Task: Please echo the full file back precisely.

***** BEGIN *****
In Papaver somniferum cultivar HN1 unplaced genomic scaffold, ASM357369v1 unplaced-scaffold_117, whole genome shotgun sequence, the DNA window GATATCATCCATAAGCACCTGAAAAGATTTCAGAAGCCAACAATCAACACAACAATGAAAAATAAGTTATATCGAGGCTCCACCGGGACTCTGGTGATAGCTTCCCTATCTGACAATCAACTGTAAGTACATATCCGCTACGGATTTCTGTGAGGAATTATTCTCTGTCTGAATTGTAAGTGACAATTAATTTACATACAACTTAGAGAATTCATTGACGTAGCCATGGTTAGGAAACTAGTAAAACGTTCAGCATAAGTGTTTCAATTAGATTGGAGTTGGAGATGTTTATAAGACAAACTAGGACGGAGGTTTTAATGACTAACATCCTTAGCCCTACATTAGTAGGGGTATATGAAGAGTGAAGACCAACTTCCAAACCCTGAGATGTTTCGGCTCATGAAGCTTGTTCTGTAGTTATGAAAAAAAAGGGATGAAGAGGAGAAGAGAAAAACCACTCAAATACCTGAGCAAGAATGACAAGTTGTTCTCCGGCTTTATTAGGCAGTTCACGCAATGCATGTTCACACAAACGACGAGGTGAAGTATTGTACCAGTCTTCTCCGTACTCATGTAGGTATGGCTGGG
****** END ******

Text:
In Papaver somniferum cultivar HN1 unplaced genomic scaffold, ASM357369v1 unplaced-scaffold_117, whole genome shotgun sequence, the DNA window GATATCATCCATAAGCACCTGAAAAGATTTCAGAAGCCAACAATCAACACAACAATGAAAAATAAGTTATATCGAGGCTCCACCGGGACTCTGGTGATAGCTTCCCTATCTGACAATCAACTGTAAGTACATATCCGCTACGGATTTCTGTGAGGAATTATTCTCTGTCTGAATTGTAAGTGACAATTAATTTACATACAACTTAGAGAATTCATTGACGTAGCCATGGTTAGGAAACTAGTAAAACGTTCAGCATAAGTGTTTCAATTAGATTGGAGTTGGAGATGTTTATAAGACAAACTAGGACGGAGGTTTTAATGACTAACATCCTTAGCCCTACATTAGTAGGGGTATATGAAGAGTGAAGACCAACTTCCAAACCCTGAGATGTTTCGGCTCATGAAGCTTGTTCTGTAGTTATGAAAAAAAAGGGATGAAGAGGAGAAGAGAAAAACCACTCAAATACCTGAGCAAGAATGACAAGTTGTTCTCCGGCTTTATTAGGCAGTTCACGCAATGCATGTTCACACAAACGACGAGGTGAAGTATTGTACCAGTCTTCTCCGTACTCATGTAGGTATGGCTGGG